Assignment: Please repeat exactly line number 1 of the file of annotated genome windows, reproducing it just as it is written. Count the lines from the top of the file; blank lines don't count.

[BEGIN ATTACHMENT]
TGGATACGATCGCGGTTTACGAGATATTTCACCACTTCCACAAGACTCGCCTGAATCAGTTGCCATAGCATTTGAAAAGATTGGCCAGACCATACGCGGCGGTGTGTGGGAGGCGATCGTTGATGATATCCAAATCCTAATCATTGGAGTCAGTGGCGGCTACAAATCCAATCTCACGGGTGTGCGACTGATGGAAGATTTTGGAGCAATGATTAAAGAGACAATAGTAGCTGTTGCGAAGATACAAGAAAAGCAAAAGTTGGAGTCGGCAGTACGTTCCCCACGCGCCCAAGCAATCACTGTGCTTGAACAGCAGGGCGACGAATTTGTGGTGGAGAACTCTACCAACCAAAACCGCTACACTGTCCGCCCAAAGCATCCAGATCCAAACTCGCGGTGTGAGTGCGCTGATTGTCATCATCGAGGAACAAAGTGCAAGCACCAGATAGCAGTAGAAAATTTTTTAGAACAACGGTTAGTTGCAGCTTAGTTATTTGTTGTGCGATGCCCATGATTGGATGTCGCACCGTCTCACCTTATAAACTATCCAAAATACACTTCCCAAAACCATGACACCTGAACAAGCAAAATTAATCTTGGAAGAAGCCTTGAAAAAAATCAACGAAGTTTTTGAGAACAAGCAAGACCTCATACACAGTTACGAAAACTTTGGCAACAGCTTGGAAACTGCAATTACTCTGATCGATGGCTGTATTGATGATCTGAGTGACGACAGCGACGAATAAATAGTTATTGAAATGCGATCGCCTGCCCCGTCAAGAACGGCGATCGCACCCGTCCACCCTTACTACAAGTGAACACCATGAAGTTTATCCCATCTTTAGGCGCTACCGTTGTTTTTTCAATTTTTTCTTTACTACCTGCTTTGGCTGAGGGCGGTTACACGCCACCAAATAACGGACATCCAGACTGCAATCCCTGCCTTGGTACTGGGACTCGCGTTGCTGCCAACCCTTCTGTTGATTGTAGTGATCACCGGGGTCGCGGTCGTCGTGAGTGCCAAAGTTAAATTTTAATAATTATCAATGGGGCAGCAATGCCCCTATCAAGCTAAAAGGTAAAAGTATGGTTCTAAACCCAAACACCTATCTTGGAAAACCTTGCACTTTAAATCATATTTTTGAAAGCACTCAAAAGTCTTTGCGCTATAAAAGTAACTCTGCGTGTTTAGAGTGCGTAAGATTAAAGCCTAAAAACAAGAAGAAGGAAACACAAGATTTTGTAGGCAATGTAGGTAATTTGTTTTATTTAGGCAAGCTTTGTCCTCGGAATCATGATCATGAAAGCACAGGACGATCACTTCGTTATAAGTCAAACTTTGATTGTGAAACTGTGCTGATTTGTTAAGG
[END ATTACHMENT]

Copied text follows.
TGGATACGATCGCGGTTTACGAGATATTTCACCACTTCCACAAGACTCGCCTGAATCAGTTGCCATAGCATTTGAAAAGATTGGCCAGACCATACGCGGCGGTGTGTGGGAGGCGATCGTTGATGATATCCAAATCCTAATCATTGGAGTCAGTGGCGGCTACAAATCCAATCTCACGGGTGTGCGACTGATGGAAGATTTTGGAGCAATGATTAAAGAGACAATAGTAGCTGTTGCGAAGATACAAGAAAAGCAAAAGTTGGAGTCGGCAGTACGTTCCCCACGCGCCCAAGCAATCACTGTGCTTGAACAGCAGGGCGACGAATTTGTGGTGGAGAACTCTACCAACCAAAACCGCTACACTGTCCGCCCAAAGCATCCAGATCCAAACTCGCGGTGTGAGTGCGCTGATTGTCATCATCGAGGAACAAAGTGCAAGCACCAGATAGCAGTAGAAAATTTTTTAGAACAACGGTTAGTTGCAGCTTAGTTATTTGTTGTGCGATGCCCATGATTGGATGTCGCACCGTCTCACCTTATAAACTATCCAAAATACACTTCCCAAAACCATGACACCTGAACAAGCAAAATTAATCTTGGAAGAAGCCTTGAAAAAAATCAACGAAGTTTTTGAGAACAAGCAAGACCTCATACACAGTTACGAAAACTTTGGCAACAGCTTGGAAACTGCAATTACTCTGATCGATGGCTGTATTGATGATCTGAGTGACGACAGCGACGAATAAATAGTTATTGAAATGCGATCGCCTGCCCCGTCAAGAACGGCGATCGCACCCGTCCACCCTTACTACAAGTGAACACCATGAAGTTTATCCCATCTTTAGGCGCTACCGTTGTTTTTTCAATTTTTTCTTTACTACCTGCTTTGGCTGAGGGCGGTTACACGCCACCAAATAACGGACATCCAGACTGCAATCCCTGCCTTGGTACTGGGACTCGCGTTGCTGCCAACCCTTCTGTTGATTGTAGTGATCACCGGGGTCGCGGTCGTCGTGAGTGCCAAAGTTAAATTTTAATAATTATCAATGGGGCAGCAATGCCCCTATCAAGCTAAAAGGTAAAAGTATGGTTCTAAACCCAAACACCTATCTTGGAAAACCTTGCACTTTAAATCATATTTTTGAAAGCACTCAAAAGTCTTTGCGCTATAAAAGTAACTCTGCGTGTTTAGAGTGCGTAAGATTAAAGCCTAAAAACAAGAAGAAGGAAACACAAGATTTTGTAGGCAATGTAGGTAATTTGTTTTATTTAGGCAAGCTTTGTCCTCGGAATCATGATCATGAAAGCACAGGACGATCACTTCGTTATAAGTCAAACTTTGATTGTGAAACTGTGCTGATTTGTTAAGG